Let me illustrate this by an example. There is no doubt that the legislative power to regulate radio and television rests exlusively in the federal Parliament. In one case in 1977, the Supreme Court of Canada held that this federal power included the exclusive authority of Parliament to control the content of broadcast and television programs. In a case a year later, the majority of the Court held that Quebec legislation prohibiting advertisers from using cartoons in any advertising intended for children, whether by television or otherwise, was valid because it related to the property and civil rights of the advertisers in the province.

These two cases in relation to one field illustrate the dichotomy. Was that legislation in relation to broadcasting or was it legislation in relation to the property and civil rights of advertisers? There is always in that sort of situation an opportunity for a divergence of judicial opinion and I think one can safely say that what does influence some judges (and quite properly) is, which is the better choice, which is the more practical, the federal Parliament or a provincial legislature? In other words, in constitutional matters in the Supreme Court, the characterization of laws is an act very frequently of judicial statesmanship.

One other matter I would like to mention, while I'm on this subject, is in relation to Canada's treaty-making power.

In a case in the Privy Council many years ago dealing with labour treaties to which Canada was a party with other nations, it was held that in order to implement a treaty made by Canada as a nation, federal legislation is necessary with respect to federal fields or powers of legislation but that provincial legislation is also necessary if the subject matter happens to

come within provincial legislative powers. This means that today, Canada cannot make effective treaties without the consent and co-operation of the legislatures of all ten provinces because under the ruling of the Privy Council, these provinces must legislate if the treaty relates in whole or in part to provincial powers of legislation.

The last vestiges of colonialism were removed in 1982 when the Constitution was patriated to Canada. Canada is an independent sovereign state in a world of sovereign states and it is absurd that the Canadian Parliament does not have the power to legislate to effect treaties solemnly entered into by Canada with other nations. The fact is that nations will hesitate to make treaties with Canada if the Canadian Parliament cannot implement those treaties by effective municipal or internal legislation within Canada. A few years ago, the Supreme Court of Canada indicated that it would overrule or refuse to follow judgements of the Privy Council or prior judgements of the Supreme Court when necessary with the warning that any such action would be comparatively rare. Surely, if the question ever arises, the Supreme Court of Canada will have to give serious consideration to overruling the judgement of the Privy Council in the Labour Conventions case and restore the Dominion's power to implement treaties under the peace, order, and good government clause.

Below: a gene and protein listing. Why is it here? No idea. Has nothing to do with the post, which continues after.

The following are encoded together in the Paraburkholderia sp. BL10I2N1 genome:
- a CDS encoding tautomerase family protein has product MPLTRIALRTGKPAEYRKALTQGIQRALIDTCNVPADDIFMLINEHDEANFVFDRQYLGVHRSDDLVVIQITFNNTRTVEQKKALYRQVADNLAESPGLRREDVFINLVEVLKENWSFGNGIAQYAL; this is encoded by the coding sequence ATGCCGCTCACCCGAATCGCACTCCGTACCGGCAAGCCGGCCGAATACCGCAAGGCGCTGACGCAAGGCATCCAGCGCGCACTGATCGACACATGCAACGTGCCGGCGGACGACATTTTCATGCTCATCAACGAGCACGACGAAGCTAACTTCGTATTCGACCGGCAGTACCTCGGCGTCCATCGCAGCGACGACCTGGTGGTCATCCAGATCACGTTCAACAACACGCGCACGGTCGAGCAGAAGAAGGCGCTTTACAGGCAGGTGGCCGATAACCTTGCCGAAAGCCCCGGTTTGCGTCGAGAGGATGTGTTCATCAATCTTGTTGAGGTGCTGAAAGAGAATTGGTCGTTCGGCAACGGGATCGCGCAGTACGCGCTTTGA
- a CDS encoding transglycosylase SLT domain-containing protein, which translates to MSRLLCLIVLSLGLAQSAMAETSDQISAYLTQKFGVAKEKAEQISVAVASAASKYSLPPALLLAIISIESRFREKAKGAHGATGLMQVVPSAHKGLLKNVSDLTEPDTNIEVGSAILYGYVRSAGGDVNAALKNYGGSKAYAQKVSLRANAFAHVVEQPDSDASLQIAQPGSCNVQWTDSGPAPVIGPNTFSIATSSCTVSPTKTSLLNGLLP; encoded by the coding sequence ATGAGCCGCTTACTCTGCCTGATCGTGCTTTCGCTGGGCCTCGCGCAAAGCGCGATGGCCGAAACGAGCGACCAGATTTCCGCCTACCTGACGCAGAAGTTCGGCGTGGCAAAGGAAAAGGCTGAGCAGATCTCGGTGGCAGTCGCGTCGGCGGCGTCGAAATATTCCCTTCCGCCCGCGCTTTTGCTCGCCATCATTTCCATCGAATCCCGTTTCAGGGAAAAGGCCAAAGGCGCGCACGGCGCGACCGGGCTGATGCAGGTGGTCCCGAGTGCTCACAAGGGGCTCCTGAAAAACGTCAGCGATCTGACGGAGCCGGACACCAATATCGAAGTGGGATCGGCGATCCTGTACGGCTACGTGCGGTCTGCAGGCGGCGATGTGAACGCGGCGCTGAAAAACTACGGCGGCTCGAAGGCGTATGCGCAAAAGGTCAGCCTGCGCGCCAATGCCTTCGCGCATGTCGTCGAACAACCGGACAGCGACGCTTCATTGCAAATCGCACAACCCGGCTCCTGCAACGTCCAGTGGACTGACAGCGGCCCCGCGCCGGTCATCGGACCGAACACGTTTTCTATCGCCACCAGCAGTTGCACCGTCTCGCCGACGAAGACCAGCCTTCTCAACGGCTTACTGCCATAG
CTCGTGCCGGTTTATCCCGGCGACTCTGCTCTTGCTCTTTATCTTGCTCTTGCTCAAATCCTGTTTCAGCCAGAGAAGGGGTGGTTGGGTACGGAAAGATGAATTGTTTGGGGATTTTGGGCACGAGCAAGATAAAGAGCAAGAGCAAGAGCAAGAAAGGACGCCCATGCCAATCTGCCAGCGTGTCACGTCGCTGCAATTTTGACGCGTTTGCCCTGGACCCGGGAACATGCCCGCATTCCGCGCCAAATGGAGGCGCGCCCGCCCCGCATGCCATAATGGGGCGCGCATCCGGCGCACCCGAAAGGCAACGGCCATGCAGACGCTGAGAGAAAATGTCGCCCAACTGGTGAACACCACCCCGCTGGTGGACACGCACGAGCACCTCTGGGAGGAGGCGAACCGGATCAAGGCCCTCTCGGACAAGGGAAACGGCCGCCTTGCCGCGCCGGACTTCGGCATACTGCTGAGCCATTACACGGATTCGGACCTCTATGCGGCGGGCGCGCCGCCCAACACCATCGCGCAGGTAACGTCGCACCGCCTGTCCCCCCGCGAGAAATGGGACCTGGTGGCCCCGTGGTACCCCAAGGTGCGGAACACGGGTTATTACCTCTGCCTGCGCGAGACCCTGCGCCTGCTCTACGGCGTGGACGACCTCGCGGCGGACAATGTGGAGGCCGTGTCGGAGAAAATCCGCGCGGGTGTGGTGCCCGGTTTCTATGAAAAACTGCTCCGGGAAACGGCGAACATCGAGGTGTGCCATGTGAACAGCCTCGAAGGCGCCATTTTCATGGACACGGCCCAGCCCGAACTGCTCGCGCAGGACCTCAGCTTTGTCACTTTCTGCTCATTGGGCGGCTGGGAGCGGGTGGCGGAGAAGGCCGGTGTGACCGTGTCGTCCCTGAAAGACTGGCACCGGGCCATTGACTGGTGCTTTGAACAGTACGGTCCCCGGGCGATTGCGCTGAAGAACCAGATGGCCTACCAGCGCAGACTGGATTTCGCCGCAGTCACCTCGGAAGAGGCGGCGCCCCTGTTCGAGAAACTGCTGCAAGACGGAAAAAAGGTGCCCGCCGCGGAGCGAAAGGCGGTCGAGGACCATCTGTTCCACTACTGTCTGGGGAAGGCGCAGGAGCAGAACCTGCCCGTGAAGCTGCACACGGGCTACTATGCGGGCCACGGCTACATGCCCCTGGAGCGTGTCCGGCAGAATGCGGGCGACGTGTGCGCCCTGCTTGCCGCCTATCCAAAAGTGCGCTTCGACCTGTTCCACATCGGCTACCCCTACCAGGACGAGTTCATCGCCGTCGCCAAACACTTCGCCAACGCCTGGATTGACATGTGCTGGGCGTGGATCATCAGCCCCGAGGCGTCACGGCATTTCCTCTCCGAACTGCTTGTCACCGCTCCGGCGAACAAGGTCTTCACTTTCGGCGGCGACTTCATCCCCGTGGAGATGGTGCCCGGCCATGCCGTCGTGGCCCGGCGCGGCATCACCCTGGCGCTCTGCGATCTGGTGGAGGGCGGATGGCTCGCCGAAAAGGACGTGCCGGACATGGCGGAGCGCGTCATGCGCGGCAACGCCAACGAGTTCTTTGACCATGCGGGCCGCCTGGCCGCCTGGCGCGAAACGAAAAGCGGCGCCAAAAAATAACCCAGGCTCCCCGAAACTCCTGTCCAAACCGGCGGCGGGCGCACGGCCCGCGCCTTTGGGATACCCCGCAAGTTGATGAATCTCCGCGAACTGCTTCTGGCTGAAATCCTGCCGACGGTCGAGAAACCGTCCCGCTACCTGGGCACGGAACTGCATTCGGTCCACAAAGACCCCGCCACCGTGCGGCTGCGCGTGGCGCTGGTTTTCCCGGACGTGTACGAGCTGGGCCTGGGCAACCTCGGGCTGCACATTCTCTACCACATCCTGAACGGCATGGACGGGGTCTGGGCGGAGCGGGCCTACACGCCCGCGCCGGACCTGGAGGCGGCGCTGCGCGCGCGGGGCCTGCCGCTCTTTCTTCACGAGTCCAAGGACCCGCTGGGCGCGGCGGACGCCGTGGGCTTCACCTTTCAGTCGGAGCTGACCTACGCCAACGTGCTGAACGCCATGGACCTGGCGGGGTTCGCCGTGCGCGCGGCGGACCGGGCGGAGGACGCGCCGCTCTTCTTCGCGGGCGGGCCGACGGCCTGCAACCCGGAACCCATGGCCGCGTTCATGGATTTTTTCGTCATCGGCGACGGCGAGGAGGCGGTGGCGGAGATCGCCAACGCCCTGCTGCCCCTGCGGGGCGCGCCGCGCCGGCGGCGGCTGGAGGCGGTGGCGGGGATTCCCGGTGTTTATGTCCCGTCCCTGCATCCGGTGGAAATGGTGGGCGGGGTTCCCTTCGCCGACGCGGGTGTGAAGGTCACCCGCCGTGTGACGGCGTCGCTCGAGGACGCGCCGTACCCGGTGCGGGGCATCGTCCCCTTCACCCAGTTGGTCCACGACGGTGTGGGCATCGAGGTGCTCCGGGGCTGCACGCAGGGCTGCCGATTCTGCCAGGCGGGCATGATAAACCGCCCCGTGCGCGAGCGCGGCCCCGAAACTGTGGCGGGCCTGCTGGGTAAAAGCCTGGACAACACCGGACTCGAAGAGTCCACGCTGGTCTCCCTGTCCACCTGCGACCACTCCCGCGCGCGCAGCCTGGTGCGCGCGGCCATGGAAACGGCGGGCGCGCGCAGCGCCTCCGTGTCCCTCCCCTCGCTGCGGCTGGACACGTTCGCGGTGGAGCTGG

Now, I come to the Charter of Rights and Freedoms. The Charter of Rights and Freedoms is part of the Constitution of Canada and the Constitution in turn is stated to be the supreme law of Canada and any law that is inconsistent with the provisions of the Constitution is, to the extent of that inconsistency, invalid. Is the Charter of Rights and Freedoms mere political decoration or is it a meaningful and salutary restraint on our legislative bodies? Is it a Pandora's box of horrors? I suggest that, if given a proper and balanced interpretation by the courts, the Charter will prove to be a desirable and effective restraint on the excesses of Canadian legislative bodies. Some unreal and ridiculous arguments have been made in our lower courts as to the effect of the Charter.

It is too early to be definitive about the effect of the Charter because the Supreme Court of Canada has not yet given judgement on several important cases coming before it. However, we do have now the benefit of some thoughtful and balanced judgements as to the scope and operation of the Charter from our own Court of Appeal in Ontario and also from the British Columbia Court of Appeal.